Are we in control of our own decisions? That’s the question posed by behavioral psychologist Dan Ariely, and his research yields some very surprising results. I won’t go into all the details, but instead I’ll jump right to the heart of it and give you some practical examples.
Here’s the scenario paraphrased:
England and France, among other European countries, have drastically different rates of organ donors. The reason is not because of any cultural differences but because of the way the question is asked on the form at the DMV. One country says “Check this box to opt-in” and the other says, “Check this box to opt-out.” In both cases the default option (unchecked) became the majority response. In other words, the form effectively says “If you do nothing then this action will happen next.”
Ariely says it this way, “The moment you set [something] as the default it has a huge power on what people end up doing.”
Think of the previous scenario as if you are the person creating the form. You have the power to set the default action in place. You decide the outcome up front; the only way it changes is if others alter that course of action.
This simple idea has completely revolutionized my approach to productivity. It took a while to sink in before I really understood it, so let me give you a few practical examples that I use every day.
Email Correspondence – Use the phrase “unless I hear otherwise.” This means you don’t have to wait for a response, and it sets something in motion that you can rely on unless someone else takes action to change it. For example: Rather than saying, “Should we meet at 3:00?” say “I’ll meet you at 3:00 unless I hear otherwise.” It’s a simple difference, but it sets something in motion that will only be changed by further action. Whereas the other version requires further action (a response) before a decision is made.
Sorting Photos – Rather than choosing photos to be deleted, select the ones you want to keep. In other words, if I import a bunch of photos from a shoot, none of them will be delivered unless I select them. The default course of action is to delete them. The only way this changes is if I feel compelled to select them. By doing so I deliver a much smaller collection of images which means less time spent editing and better quality overall. If you’re using Lightroom this means you don’t reject the bad photos (X key), you only select the good ones (~ key).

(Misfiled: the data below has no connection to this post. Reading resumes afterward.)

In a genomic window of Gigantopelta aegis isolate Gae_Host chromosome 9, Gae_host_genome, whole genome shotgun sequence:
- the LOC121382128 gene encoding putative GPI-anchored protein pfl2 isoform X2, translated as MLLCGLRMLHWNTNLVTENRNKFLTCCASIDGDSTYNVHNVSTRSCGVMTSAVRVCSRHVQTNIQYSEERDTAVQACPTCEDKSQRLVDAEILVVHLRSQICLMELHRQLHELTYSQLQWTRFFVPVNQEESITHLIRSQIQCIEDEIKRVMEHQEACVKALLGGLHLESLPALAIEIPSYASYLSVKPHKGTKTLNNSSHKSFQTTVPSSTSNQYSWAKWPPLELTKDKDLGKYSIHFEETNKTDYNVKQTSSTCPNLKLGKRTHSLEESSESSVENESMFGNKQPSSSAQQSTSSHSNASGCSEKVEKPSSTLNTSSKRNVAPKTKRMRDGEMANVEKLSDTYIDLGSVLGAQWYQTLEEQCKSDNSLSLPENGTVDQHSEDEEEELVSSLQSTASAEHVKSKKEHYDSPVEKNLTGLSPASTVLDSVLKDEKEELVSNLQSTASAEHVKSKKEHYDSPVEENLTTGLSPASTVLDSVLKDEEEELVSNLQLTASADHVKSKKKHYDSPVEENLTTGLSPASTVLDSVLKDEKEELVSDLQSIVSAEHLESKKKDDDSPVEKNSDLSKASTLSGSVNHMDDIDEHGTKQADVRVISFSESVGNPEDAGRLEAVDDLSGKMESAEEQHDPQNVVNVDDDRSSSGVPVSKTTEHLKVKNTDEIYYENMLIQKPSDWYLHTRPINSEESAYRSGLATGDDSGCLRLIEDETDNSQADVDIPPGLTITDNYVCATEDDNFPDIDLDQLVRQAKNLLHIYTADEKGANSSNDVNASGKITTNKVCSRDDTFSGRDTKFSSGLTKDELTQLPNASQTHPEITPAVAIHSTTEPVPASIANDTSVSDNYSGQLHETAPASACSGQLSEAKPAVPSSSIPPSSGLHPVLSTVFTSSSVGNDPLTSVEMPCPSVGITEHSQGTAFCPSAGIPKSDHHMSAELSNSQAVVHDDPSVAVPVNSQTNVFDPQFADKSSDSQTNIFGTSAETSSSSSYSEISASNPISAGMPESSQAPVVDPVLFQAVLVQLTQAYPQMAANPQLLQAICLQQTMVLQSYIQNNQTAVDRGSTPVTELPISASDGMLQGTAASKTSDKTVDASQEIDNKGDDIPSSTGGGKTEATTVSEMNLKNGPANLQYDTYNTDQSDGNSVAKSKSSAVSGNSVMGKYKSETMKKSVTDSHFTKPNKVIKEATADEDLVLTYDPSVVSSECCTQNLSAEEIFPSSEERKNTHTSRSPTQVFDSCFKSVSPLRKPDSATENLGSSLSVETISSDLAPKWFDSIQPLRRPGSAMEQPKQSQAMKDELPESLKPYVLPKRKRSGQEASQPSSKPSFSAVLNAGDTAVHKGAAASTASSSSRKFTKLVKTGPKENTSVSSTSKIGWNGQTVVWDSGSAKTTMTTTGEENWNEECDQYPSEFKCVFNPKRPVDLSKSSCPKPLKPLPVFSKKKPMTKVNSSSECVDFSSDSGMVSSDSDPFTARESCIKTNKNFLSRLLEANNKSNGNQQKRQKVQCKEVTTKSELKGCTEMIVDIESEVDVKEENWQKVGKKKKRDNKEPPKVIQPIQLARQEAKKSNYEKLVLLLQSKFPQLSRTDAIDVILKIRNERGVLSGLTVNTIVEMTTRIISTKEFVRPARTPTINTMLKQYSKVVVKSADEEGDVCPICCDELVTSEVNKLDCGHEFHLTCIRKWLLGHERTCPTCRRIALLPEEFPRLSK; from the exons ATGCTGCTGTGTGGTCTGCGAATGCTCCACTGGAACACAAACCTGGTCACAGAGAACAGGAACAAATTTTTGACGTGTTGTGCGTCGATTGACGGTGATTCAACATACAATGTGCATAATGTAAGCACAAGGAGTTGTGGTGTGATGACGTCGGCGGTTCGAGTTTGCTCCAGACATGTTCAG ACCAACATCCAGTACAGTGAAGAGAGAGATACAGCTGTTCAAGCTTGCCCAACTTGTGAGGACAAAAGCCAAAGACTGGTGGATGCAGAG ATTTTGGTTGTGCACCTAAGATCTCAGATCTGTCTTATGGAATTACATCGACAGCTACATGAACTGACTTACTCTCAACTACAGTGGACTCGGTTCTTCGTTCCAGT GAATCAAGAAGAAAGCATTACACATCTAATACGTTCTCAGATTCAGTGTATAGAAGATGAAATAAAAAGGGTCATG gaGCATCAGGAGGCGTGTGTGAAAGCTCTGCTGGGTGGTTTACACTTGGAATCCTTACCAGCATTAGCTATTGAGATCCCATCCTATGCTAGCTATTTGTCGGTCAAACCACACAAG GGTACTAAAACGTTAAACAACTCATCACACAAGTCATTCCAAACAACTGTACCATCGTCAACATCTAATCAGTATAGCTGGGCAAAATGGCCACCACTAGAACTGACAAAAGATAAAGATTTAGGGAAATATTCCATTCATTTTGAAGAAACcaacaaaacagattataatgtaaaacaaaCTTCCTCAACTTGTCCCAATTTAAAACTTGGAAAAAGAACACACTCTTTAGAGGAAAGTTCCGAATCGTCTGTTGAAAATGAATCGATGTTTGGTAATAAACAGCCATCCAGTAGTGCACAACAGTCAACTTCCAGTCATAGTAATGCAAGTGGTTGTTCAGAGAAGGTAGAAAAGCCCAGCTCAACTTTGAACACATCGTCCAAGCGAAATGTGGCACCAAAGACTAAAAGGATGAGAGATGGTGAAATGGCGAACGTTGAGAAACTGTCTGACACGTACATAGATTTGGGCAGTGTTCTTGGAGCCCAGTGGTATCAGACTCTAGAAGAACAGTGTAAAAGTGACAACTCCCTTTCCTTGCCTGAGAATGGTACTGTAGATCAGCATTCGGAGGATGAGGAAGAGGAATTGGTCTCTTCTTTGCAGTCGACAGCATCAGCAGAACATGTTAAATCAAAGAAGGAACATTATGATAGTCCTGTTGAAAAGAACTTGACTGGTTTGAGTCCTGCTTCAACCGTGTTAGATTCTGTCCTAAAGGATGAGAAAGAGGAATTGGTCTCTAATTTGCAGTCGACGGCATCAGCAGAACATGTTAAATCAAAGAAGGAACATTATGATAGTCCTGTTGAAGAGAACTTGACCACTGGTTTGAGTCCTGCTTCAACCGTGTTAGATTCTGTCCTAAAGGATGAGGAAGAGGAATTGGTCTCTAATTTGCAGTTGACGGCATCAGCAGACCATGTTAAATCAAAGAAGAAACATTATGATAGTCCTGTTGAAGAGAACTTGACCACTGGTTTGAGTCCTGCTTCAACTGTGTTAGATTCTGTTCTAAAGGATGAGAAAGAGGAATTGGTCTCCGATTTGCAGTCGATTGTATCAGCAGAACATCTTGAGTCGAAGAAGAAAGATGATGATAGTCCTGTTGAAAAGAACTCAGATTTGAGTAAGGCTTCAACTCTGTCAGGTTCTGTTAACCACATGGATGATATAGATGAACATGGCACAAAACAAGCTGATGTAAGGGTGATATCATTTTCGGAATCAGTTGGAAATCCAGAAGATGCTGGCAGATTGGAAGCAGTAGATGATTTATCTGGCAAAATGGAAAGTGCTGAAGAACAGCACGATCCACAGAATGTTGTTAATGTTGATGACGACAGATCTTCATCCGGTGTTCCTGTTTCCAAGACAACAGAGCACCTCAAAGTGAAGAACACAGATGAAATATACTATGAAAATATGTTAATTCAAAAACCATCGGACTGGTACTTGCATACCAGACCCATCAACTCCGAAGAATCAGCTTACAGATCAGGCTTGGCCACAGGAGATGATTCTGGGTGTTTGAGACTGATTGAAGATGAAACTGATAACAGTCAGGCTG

Automated Savings – Check with your bank or finance software to see if you can automate money transfers into your savings account. I’d be willing to bet that you already have automatic payments in place, but you can give yourself the upper hand by arranging automatic savings.
Text not Voicemail – This one is more of a personal peeve than anything, but I’ve changed my voicemail message to say, more or less, “I don’t check my voicemail. Send me a text or email instead.” In this case I use the default action to weed out those who won’t send a text (usually automated calls and telemarketers).
Hopefully the idea is making sense now. It’s a subtle shift in the way you look at things, but the implications can have significant effects. Start looking for default actions in your daily life and eventually you’ll see them everywhere. Then look for ways to bend them in your favor.